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Baffling questions around Bungendore

By Katydid - 25 May 2009 34

On a day trip out to Bateman’s Bay on Saturday, my fiance and I noticed 2 question-raising sights around Bungadore. I’m hoping the RiotACTers can give us a hand.

    1. What’s up with teddy bears nailed to trees? At first we thought they were similar to the flowers and wreaths that are used to mark accident sites, but there were a lot of them, and always just a teddy bear.

    2. Two wombats had obviously (and sadly) been victims of traffic, but they were lying on the side of the road with what looked like hot pink crosses spray-painted on their sides. (My fiance assures me they weren’t gang insignia, but I’m thinking they might have been victims in something more sinister than road-accidents. No shoes hanging over powerlines nearby, but can we ever be sure?)

Any help would be greatly appreciated!

What’s Your opinion?


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34 Responses to
Baffling questions around Bungendore
1
Gus929 10:43 am
25 May 09
#

I believe that the crosses mean that they’ve been checked in case they are females with young in their pouches. http://www.wires.org.au/

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2
gun street girl 10:44 am
25 May 09
#

There’s been a teddy bear thread before – I don’t think there was ever a consensus as to what they mean.

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3
neanderthalsis 10:56 am
25 May 09
#

The teddy bears are one of lifes great mysteries. There was a lot more, but recently a lot of the trees were trimmed back beside the highway and in doing so, a great many of the bears were removed.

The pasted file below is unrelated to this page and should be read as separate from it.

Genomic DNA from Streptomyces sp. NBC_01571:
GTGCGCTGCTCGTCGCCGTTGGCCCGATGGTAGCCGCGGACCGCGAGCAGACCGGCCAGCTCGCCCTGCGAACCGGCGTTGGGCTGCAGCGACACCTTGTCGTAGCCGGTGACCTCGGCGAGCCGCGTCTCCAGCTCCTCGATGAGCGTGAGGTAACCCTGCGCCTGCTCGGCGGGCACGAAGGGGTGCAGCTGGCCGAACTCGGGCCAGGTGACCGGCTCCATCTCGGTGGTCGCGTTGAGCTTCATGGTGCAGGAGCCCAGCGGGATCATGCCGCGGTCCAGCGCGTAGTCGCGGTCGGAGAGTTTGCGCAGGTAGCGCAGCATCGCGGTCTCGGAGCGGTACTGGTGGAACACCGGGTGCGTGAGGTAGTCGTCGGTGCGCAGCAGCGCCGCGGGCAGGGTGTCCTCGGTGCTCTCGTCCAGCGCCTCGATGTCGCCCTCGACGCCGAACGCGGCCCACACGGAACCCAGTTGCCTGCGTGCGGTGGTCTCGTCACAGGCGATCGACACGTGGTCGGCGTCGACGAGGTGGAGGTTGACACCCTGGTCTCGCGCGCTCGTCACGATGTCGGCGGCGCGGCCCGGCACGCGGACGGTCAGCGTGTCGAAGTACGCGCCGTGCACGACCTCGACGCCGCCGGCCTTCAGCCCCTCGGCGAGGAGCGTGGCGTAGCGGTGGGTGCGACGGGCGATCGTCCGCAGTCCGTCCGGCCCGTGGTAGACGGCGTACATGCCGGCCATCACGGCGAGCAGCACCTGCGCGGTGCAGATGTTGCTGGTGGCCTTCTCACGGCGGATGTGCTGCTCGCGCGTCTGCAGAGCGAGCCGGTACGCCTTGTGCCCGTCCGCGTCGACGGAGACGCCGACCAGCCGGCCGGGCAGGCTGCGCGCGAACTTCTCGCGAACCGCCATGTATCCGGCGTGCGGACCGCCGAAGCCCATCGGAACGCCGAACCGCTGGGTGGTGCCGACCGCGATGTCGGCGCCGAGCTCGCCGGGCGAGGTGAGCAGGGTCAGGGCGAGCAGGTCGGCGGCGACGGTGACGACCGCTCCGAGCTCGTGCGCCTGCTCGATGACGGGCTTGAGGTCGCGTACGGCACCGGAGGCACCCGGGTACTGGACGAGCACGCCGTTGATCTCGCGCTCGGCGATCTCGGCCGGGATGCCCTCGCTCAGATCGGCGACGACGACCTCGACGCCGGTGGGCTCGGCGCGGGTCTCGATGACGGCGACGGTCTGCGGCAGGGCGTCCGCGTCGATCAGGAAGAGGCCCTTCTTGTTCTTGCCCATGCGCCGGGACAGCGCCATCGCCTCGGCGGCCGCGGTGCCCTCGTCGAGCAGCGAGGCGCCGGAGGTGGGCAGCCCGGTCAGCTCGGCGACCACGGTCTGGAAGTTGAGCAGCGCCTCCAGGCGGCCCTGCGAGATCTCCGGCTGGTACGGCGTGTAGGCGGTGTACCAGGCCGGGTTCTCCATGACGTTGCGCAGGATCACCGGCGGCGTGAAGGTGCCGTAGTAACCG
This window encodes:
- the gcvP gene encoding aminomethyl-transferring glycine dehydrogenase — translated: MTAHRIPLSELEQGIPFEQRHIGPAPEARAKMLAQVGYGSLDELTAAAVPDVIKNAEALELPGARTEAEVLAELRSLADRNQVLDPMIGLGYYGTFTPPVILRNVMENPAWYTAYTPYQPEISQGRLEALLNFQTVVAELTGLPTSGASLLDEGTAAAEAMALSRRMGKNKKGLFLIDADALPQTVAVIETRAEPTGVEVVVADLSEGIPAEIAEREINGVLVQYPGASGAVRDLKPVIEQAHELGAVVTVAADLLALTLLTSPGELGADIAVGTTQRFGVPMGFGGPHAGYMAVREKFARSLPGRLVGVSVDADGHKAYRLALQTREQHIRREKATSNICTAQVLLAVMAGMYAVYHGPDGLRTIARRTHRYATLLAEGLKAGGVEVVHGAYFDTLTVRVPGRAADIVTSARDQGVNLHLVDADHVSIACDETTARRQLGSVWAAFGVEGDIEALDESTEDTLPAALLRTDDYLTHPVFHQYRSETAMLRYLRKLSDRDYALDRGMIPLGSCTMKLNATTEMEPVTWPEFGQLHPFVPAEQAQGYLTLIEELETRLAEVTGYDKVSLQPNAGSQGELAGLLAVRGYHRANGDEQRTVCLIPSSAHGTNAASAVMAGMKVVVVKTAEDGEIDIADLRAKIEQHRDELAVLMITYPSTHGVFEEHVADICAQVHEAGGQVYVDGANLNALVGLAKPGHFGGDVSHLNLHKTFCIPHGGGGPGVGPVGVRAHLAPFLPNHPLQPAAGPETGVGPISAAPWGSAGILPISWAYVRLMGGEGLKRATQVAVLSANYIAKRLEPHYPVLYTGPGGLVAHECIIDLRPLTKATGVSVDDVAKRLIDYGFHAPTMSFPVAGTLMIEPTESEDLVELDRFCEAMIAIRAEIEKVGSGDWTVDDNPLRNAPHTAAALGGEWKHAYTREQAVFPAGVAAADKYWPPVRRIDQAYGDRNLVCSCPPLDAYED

They are slowly beginning to to repopulate the trees again.

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4
Primal 10:57 am
25 May 09
#

The teddy bears are actually camoflauged speed cameras.

(No, really. Scout’s honour. I swear.)

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5
Granny 11:13 am
25 May 09
#

I thought they were alien-controlled mind probes.

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6
Thumper 11:20 am
25 May 09
#

Some say, at night, their eyes glow and evil red and many travellers have disappeared on that lonely stretch of road, never to be heard of again.

Often their cars are found, abandoned, sometimes with the engine still running. Strangely these vehicles often show no signs of a struggle but are reported to have small traces of fake fur on the seats and dashboards.

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7
rottweiler 11:38 am
25 May 09
#

Oh yes seen the bears and wondered this same question ,I did hear something along the lines of new craze for youngsters going away for end of year parties down coast but could be wrong.

On another note was pooh in his cave my girls were so upset last trip that he had been knocked off,were heading down this week hopefully and don’t want any tears so we have a pooh replacement.(just in case)

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8
Furry Jesus 11:59 am
25 May 09
#

According to my contacts in the AFP and ICAC, the Wombats controlled most of the serious crime in the Bungendore area until the late 90’s, when the Teddies moved in, and a long, drawn out turf war began.